Trapped staff calm, supportive - study
Christchurch Earthquake 2011
Workers trapped in three of Christchurch's tallest buildings after the February 2011 earthquake banded together, comforted each other and maintained their office leadership roles, a Canterbury University researcher has found.
Associate professor Charles Fleischmann has spent the past year researching the experiences of 80 people unable to escape the 17-storey Clarendon Tower, 19-storey Forsyth Barr building and the 26-storey Hotel Grand Chancellor after exits were blocked or stairwells collapsed.
Fleischmann, an engineer who specialised in building fire safety and human behaviour in building fires, said he had drawn parallels between the quakes and studies on those trapped by fire.
"[The study] is to see how the people reacted in that situation, and what we might learn from that in how they behave, what they might do, what sort of guidance we might give people who are stuck in those situations, and what are the things they should potentially be thinking about," he said.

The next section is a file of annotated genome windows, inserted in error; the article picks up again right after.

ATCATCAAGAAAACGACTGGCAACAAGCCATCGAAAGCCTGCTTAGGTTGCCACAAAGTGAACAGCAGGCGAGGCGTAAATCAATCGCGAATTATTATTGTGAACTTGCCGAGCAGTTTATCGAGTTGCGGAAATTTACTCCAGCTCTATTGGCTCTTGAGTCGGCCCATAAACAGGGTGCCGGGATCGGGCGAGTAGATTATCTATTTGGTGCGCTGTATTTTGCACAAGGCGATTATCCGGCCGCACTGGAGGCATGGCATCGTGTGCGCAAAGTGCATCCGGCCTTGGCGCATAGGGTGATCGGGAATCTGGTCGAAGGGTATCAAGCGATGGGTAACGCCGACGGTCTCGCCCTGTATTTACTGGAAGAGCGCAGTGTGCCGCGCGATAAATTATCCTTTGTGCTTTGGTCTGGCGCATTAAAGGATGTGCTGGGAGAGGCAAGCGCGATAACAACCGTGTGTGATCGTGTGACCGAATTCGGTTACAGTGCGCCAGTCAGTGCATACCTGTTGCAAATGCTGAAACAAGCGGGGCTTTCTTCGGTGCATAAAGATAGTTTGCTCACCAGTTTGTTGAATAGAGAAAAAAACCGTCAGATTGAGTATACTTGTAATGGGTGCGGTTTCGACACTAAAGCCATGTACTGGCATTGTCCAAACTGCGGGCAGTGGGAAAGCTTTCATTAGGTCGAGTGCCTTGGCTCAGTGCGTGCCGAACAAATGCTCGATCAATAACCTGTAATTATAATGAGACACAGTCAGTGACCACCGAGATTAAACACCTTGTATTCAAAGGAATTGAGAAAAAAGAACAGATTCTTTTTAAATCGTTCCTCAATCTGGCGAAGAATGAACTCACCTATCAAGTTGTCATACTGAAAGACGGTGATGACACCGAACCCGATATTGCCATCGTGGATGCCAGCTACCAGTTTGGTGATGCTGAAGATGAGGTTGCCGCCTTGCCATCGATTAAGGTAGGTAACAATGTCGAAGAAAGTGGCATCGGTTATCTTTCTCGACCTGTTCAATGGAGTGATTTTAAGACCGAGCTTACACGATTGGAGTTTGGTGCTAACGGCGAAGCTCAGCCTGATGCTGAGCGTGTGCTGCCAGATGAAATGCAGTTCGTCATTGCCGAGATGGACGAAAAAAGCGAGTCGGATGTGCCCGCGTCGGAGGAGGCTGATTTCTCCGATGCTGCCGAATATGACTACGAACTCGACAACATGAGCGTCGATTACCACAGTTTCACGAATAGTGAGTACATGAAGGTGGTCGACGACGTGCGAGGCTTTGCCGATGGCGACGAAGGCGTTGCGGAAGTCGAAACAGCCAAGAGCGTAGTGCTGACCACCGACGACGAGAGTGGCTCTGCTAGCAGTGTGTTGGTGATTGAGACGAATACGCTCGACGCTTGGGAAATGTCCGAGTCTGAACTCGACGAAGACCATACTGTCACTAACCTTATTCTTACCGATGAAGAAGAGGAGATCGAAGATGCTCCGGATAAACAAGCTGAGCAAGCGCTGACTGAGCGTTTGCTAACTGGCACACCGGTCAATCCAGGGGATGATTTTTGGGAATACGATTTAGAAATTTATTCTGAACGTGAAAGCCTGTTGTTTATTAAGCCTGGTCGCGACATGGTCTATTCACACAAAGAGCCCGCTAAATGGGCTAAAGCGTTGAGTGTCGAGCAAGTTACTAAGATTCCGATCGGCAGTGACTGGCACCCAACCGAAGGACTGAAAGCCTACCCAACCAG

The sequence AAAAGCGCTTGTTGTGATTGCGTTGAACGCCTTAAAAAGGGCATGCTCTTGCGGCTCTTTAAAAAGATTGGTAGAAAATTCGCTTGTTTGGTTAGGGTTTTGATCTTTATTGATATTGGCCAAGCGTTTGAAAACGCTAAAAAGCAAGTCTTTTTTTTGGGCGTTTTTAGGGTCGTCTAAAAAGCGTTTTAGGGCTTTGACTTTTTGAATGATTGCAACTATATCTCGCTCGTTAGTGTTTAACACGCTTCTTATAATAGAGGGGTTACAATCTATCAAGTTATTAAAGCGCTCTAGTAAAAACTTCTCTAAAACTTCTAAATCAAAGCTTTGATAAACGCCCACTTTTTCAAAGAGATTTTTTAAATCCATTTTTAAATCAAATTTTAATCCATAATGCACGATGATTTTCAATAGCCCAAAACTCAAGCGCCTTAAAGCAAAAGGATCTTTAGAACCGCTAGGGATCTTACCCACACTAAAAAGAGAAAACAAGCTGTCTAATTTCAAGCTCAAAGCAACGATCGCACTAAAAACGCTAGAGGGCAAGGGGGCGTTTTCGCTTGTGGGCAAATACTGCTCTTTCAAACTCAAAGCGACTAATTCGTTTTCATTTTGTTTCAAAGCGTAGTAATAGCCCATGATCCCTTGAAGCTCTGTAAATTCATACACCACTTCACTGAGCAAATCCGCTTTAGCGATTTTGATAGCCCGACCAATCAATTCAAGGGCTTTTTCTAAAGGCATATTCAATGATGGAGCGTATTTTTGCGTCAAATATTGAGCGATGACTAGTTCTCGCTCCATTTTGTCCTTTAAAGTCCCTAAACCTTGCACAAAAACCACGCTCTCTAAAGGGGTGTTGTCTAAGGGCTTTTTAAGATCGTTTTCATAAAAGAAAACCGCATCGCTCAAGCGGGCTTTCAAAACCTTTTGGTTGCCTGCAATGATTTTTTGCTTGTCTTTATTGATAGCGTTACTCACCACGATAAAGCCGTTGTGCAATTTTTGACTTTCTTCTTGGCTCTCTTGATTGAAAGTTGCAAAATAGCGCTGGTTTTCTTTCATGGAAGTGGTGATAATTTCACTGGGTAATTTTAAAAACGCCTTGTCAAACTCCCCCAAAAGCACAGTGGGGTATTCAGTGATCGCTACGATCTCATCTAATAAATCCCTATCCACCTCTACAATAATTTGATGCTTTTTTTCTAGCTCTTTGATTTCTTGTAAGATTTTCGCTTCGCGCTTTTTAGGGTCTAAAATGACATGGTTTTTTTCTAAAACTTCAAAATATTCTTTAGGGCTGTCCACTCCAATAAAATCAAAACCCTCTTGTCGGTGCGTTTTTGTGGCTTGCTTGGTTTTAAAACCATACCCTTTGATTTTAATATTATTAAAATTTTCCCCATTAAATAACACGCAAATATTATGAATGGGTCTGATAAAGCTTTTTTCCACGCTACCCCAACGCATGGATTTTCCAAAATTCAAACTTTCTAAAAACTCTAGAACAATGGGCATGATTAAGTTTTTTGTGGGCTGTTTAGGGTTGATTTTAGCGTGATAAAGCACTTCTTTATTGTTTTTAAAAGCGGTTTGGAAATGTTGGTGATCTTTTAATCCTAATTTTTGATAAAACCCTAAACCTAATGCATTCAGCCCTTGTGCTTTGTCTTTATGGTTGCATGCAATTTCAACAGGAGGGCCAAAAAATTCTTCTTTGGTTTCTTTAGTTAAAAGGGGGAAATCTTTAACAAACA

Most were trapped for hours until rescued by crane, while a group at Forsyth Barr used ropes to escape.
Research showed that even when confronted with "horrific challenges", people came together to "comfort one another and work together toward a common goal", Fleischmann said. Survey comments about the behaviour of others were "universally positive".
"The response to the survey shows that the occupants were under a great deal of stress and anxiety about their situation, yet there were no reports of panic or inappropriate behaviour on the part of the occupants."
Fleischmann was surprised that in most cases "traditional" workplace roles were maintained.
"Managers or leaders in a company would stay in that role . . . and look after their employees in those situations. Where they would wait or one person could go down at a time, the manager would be the last to go," he said.
More trapped workers were being sought for the study, especially those in the Hotel Grand Chancellor. Fleischmann can be contacted on (03) 364 2987, ext 6399.
- © Fairfax NZ News
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